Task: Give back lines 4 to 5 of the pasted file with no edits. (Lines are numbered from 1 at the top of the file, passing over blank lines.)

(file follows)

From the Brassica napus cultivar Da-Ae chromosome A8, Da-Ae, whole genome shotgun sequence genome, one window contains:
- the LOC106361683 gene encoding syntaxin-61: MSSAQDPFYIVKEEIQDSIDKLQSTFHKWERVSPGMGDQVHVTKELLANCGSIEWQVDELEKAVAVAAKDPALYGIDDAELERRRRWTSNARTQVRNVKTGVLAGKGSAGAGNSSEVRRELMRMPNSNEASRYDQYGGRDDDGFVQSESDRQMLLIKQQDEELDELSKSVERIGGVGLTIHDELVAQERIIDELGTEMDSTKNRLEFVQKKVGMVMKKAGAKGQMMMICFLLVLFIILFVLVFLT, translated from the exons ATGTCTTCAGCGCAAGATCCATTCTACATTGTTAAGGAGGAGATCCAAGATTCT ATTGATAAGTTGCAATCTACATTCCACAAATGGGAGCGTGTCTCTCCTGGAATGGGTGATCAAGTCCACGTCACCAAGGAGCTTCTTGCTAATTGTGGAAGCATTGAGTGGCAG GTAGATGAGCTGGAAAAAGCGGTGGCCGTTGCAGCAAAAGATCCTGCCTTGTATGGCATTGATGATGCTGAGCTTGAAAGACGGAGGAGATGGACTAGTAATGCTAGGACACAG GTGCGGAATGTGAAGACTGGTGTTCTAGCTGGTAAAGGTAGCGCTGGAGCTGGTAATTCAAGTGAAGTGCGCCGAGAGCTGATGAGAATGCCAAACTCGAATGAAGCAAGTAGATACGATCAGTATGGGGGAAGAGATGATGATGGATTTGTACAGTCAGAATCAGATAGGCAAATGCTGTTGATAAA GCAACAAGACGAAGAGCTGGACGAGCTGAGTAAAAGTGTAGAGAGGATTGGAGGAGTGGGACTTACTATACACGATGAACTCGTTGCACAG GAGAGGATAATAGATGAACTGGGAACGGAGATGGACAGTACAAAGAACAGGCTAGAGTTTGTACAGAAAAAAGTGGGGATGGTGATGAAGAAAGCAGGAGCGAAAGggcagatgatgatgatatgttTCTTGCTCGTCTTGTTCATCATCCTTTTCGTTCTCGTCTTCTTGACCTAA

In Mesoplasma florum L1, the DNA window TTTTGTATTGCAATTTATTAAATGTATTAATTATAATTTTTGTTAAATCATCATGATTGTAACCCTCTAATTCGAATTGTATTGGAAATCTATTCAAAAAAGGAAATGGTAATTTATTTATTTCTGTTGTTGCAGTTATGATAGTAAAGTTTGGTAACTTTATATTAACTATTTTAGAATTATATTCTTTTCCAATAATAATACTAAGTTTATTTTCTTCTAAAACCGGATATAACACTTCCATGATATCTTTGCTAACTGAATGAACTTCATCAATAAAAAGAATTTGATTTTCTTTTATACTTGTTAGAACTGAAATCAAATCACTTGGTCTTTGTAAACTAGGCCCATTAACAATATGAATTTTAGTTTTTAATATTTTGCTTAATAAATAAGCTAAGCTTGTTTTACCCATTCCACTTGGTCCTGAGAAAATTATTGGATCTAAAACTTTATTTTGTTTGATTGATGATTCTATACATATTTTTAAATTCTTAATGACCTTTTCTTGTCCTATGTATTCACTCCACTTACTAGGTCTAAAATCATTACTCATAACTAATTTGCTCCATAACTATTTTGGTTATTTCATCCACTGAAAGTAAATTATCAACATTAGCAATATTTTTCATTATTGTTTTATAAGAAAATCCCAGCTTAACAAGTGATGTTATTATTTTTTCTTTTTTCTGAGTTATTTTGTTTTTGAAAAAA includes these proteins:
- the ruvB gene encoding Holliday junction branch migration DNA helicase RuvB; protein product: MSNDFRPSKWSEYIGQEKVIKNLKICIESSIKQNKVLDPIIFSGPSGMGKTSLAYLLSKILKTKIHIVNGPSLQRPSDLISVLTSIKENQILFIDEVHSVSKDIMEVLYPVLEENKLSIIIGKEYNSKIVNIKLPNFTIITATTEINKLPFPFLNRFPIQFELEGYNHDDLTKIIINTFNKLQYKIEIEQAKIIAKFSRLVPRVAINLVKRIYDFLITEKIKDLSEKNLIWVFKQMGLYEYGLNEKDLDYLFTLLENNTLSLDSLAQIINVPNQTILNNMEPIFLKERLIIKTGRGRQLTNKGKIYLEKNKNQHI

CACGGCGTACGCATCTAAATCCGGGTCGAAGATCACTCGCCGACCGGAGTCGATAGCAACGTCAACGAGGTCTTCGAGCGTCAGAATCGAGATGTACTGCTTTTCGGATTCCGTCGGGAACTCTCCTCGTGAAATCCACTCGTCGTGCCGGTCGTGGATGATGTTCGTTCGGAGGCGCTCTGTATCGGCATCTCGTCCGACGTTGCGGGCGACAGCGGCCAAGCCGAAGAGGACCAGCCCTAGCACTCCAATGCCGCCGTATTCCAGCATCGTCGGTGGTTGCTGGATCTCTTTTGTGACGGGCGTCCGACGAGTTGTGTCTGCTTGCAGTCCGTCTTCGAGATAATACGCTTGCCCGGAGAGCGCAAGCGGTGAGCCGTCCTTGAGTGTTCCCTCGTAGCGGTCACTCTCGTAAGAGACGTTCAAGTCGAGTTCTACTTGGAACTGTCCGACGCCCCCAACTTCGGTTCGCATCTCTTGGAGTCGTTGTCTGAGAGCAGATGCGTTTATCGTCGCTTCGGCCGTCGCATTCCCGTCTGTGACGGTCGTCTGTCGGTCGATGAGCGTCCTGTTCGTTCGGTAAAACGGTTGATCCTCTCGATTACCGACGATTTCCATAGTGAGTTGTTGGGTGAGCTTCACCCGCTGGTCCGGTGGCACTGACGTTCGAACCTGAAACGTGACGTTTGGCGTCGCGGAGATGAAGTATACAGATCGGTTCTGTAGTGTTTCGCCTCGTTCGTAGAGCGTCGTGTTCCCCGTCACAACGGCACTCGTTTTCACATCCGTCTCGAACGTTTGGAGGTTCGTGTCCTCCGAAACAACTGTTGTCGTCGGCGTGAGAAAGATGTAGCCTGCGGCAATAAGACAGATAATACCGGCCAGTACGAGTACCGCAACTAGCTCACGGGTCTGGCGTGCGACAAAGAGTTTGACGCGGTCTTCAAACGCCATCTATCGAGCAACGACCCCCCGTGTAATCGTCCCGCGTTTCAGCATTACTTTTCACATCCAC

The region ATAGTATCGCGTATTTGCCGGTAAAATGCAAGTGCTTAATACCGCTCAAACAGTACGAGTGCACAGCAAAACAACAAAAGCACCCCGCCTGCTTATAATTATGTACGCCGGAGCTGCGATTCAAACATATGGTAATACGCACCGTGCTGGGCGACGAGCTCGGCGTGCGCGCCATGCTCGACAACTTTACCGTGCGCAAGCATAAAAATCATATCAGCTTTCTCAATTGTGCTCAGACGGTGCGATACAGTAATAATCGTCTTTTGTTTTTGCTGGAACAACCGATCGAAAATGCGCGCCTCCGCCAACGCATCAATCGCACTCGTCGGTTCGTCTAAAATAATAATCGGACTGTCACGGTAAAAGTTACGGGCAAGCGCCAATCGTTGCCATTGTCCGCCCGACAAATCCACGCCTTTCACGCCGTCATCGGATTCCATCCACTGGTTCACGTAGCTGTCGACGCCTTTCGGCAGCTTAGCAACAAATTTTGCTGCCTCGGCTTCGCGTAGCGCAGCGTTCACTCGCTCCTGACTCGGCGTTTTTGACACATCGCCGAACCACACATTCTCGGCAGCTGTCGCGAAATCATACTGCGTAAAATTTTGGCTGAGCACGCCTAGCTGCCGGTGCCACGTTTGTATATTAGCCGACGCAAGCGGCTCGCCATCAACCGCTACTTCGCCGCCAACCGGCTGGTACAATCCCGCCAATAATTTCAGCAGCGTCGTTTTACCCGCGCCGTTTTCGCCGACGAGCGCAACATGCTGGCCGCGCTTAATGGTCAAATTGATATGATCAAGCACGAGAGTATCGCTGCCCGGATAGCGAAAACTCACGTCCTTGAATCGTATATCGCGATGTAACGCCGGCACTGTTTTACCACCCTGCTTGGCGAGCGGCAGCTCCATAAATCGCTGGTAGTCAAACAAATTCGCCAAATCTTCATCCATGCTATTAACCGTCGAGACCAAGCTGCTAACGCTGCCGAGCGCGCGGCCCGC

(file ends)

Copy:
- the ruvB gene encoding Holliday junction branch migration DNA helicase RuvB; protein product: MSNDFRPSKWSEYIGQEKVIKNLKICIESSIKQNKVLDPIIFSGPSGMGKTSLAYLLSKILKTKIHIVNGPSLQRPSDLISVLTSIKENQILFIDEVHSVSKDIMEVLYPVLEENKLSIIIGKEYNSKIVNIKLPNFTIITATTEINKLPFPFLNRFPIQFELEGYNHDDLTKIIINTFNKLQYKIEIEQAKIIAKFSRLVPRVAINLVKRIYDFLITEKIKDLSEKNLIWVFKQMGLYEYGLNEKDLDYLFTLLENNTLSLDSLAQIINVPNQTILNNMEPIFLKERLIIKTGRGRQLTNKGKIYLEKNKNQHI

CACGGCGTACGCATCTAAATCCGGGTCGAAGATCACTCGCCGACCGGAGTCGATAGCAACGTCAACGAGGTCTTCGAGCGTCAGAATCGAGATGTACTGCTTTTCGGATTCCGTCGGGAACTCTCCTCGTGAAATCCACTCGTCGTGCCGGTCGTGGATGATGTTCGTTCGGAGGCGCTCTGTATCGGCATCTCGTCCGACGTTGCGGGCGACAGCGGCCAAGCCGAAGAGGACCAGCCCTAGCACTCCAATGCCGCCGTATTCCAGCATCGTCGGTGGTTGCTGGATCTCTTTTGTGACGGGCGTCCGACGAGTTGTGTCTGCTTGCAGTCCGTCTTCGAGATAATACGCTTGCCCGGAGAGCGCAAGCGGTGAGCCGTCCTTGAGTGTTCCCTCGTAGCGGTCACTCTCGTAAGAGACGTTCAAGTCGAGTTCTACTTGGAACTGTCCGACGCCCCCAACTTCGGTTCGCATCTCTTGGAGTCGTTGTCTGAGAGCAGATGCGTTTATCGTCGCTTCGGCCGTCGCATTCCCGTCTGTGACGGTCGTCTGTCGGTCGATGAGCGTCCTGTTCGTTCGGTAAAACGGTTGATCCTCTCGATTACCGACGATTTCCATAGTGAGTTGTTGGGTGAGCTTCACCCGCTGGTCCGGTGGCACTGACGTTCGAACCTGAAACGTGACGTTTGGCGTCGCGGAGATGAAGTATACAGATCGGTTCTGTAGTGTTTCGCCTCGTTCGTAGAGCGTCGTGTTCCCCGTCACAACGGCACTCGTTTTCACATCCGTCTCGAACGTTTGGAGGTTCGTGTCCTCCGAAACAACTGTTGTCGTCGGCGTGAGAAAGATGTAGCCTGCGGCAATAAGACAGATAATACCGGCCAGTACGAGTACCGCAACTAGCTCACGGGTCTGGCGTGCGACAAAGAGTTTGACGCGGTCTTCAAACGCCATCTATCGAGCAACGACCCCCCGTGTAATCGTCCCGCGTTTCAGCATTACTTTTCACATCCAC